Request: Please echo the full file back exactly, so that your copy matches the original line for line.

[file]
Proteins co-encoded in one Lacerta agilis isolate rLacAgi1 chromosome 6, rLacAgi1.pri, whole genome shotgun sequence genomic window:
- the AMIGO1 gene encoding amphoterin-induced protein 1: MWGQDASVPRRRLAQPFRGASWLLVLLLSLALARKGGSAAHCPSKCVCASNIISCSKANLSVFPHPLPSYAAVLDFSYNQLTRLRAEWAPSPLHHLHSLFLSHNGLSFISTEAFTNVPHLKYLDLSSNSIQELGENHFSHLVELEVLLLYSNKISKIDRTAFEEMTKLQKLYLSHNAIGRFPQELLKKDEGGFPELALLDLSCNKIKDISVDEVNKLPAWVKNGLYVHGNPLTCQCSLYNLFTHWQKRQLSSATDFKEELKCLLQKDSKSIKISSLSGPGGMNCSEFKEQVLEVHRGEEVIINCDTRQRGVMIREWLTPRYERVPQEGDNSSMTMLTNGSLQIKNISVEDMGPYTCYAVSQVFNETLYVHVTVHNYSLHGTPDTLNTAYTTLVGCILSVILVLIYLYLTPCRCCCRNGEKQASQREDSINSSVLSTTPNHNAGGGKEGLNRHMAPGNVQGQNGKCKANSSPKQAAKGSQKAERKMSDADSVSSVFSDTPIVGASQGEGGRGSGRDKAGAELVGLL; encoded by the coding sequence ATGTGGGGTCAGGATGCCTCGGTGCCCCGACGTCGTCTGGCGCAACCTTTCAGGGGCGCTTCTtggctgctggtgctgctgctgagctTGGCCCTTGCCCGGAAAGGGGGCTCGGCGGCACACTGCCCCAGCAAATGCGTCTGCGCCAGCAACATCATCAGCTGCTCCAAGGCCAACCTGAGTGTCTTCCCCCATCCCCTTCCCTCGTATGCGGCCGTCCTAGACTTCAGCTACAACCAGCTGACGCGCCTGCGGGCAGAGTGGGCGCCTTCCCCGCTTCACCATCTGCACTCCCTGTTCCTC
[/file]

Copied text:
Proteins co-encoded in one Lacerta agilis isolate rLacAgi1 chromosome 6, rLacAgi1.pri, whole genome shotgun sequence genomic window:
- the AMIGO1 gene encoding amphoterin-induced protein 1: MWGQDASVPRRRLAQPFRGASWLLVLLLSLALARKGGSAAHCPSKCVCASNIISCSKANLSVFPHPLPSYAAVLDFSYNQLTRLRAEWAPSPLHHLHSLFLSHNGLSFISTEAFTNVPHLKYLDLSSNSIQELGENHFSHLVELEVLLLYSNKISKIDRTAFEEMTKLQKLYLSHNAIGRFPQELLKKDEGGFPELALLDLSCNKIKDISVDEVNKLPAWVKNGLYVHGNPLTCQCSLYNLFTHWQKRQLSSATDFKEELKCLLQKDSKSIKISSLSGPGGMNCSEFKEQVLEVHRGEEVIINCDTRQRGVMIREWLTPRYERVPQEGDNSSMTMLTNGSLQIKNISVEDMGPYTCYAVSQVFNETLYVHVTVHNYSLHGTPDTLNTAYTTLVGCILSVILVLIYLYLTPCRCCCRNGEKQASQREDSINSSVLSTTPNHNAGGGKEGLNRHMAPGNVQGQNGKCKANSSPKQAAKGSQKAERKMSDADSVSSVFSDTPIVGASQGEGGRGSGRDKAGAELVGLL; encoded by the coding sequence ATGTGGGGTCAGGATGCCTCGGTGCCCCGACGTCGTCTGGCGCAACCTTTCAGGGGCGCTTCTtggctgctggtgctgctgctgagctTGGCCCTTGCCCGGAAAGGGGGCTCGGCGGCACACTGCCCCAGCAAATGCGTCTGCGCCAGCAACATCATCAGCTGCTCCAAGGCCAACCTGAGTGTCTTCCCCCATCCCCTTCCCTCGTATGCGGCCGTCCTAGACTTCAGCTACAACCAGCTGACGCGCCTGCGGGCAGAGTGGGCGCCTTCCCCGCTTCACCATCTGCACTCCCTGTTCCTC